“The success of global basketball depends on respect and protection for athletes, which include women and girls,” said Terri Jackson, executive director of the Women’s National Basketball Players Association. “As the world basketball governing body, FIBA is responsible for players’ justice, accountability and protection. FIBA needs to respect players’ rights to organize without fear of discrimination, and provide for their safety and participation in decision-making at the highest level.”
As a recent statement by FIBA reveals, FIBA President Hamane Niang was given the choice to resume his official duties despite the absence of an effective child safeguarding mechanism during his time as Mali Basketball Federation president from 1999 to 2007. The FIBA report also concludes there was no meaningful reporting mechanism for players to report sexual abuse, and that when they did, responsible officials covered it up, allowing abuse to continue.
“The FIBA report’s conclusion that the child safeguarding and reporting mechanisms present within the Mali Basketball Federation are ‘wholly insufficient’ means that survivors, victims of abuse, and whistleblowers were not and are still not protected up to this moment,” said Andrea Florence, acting director of the Sport & Rights Alliance. “This requires urgent corrective action from FIBA and the Mali government.”
The Sport & Rights Alliance calls for further action and answers from FIBA, including:
- Reassurances of protection against retaliation by federation leaders implicated in sexual abuse and physical safety for the witnesses, survivors, and their families;
- Reinstatement of opportunities to play and progress for all witnesses and survivors;
- Psychological and trauma-informed counseling, health care, support, and accompaniment to mitigate the re-traumatization survivors and whistleblowers face when providing evidence, including access to legal assistance;
- Immediate remedy and accountability, including compensation, access to ongoing psycho-social support, reconciliation, and a public apology for survivors and victims of abuse and their families;
- Additional investigation to rectify the limitations of the McLaren investigation;
- Systemic reforms to prevent and respond to cases of abuse at FIBA’s governance structures and a full systemic review of the child safeguarding and reporting mechanisms in basketball federations around the world; and
- Reassurances of respect to the right of players to form player associations and that no action is taken against them when they form collective bodies to protect and promote their interest.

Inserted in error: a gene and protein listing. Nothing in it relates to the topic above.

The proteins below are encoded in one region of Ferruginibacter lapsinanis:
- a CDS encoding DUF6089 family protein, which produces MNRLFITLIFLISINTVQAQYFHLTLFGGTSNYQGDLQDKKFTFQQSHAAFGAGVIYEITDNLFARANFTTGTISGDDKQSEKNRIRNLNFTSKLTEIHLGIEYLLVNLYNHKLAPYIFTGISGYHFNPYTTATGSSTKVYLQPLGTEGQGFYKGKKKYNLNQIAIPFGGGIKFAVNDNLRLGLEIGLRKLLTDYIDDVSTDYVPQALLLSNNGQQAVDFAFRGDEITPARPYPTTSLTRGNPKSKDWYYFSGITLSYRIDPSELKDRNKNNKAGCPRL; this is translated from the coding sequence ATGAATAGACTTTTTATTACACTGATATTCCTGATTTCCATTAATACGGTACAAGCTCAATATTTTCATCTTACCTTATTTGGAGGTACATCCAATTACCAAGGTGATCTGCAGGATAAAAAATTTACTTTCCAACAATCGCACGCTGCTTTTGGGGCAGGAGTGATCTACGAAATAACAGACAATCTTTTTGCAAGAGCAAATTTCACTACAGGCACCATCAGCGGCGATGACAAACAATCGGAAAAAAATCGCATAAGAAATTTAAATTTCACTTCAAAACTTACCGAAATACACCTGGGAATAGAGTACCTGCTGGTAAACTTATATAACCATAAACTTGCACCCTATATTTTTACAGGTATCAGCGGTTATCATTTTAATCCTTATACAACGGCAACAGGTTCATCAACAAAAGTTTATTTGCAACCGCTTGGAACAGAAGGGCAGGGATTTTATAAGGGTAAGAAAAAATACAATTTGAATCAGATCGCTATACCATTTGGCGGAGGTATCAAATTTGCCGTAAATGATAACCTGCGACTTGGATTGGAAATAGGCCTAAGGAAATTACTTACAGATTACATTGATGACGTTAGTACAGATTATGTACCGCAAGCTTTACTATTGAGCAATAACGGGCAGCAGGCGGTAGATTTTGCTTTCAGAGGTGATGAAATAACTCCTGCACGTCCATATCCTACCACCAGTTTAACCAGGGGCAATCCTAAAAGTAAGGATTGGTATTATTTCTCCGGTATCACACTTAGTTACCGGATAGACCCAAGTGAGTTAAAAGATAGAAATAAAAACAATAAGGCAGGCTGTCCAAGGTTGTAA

In August, the Mali Women’s Under-19 team became the first African team to reach the final four of the FIBA U19 Basketball World Cup.
“Despite trauma from exposing systemic sexual abuse in their national basketball federation and the indictment of their head coach, the Under-19 Mali women’s team made history,” Jackson said. “These courageous players deserve an apology, support and opportunity to recover their joy in the game.”
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The Sport & Rights Alliance (SRA) partners include The Army of Survivors, the Committee to Protect Journalists, Football Supporters Europe, Human Rights Watch, ILGA World (The International Lesbian, Gay, Bisexual, Trans and Intersex Association), the International Trade Union Confederation, Transparency International Germany, and World Players Association, UNI Global Union. As a global coalition of leading NGOs and trade unions, the SRA works together to ensure sports bodies, governments, and other relevant stakeholders give rise to a world of sport that protects, respects, and fulfills international standards for human rights, labor rights, child well-being and safeguarding, and anti-corruption.
The Women’s National Basketball Players Association (WNBPA) is the union for current women’s professional basketball players in the WNBA. The WNBPA is the first labor union for professional women athletes. It was created in 1998 to protect the rights of players and assist them in achieving their full potential on and off the court. The WNBPA handles the negotiation of collective bargaining agreements, filing grievances on their behalf, and counseling players on benefits and post-WNBA career opportunities. The WNBPA also serves as a resource for current players, while they are competing internationally during the offseason.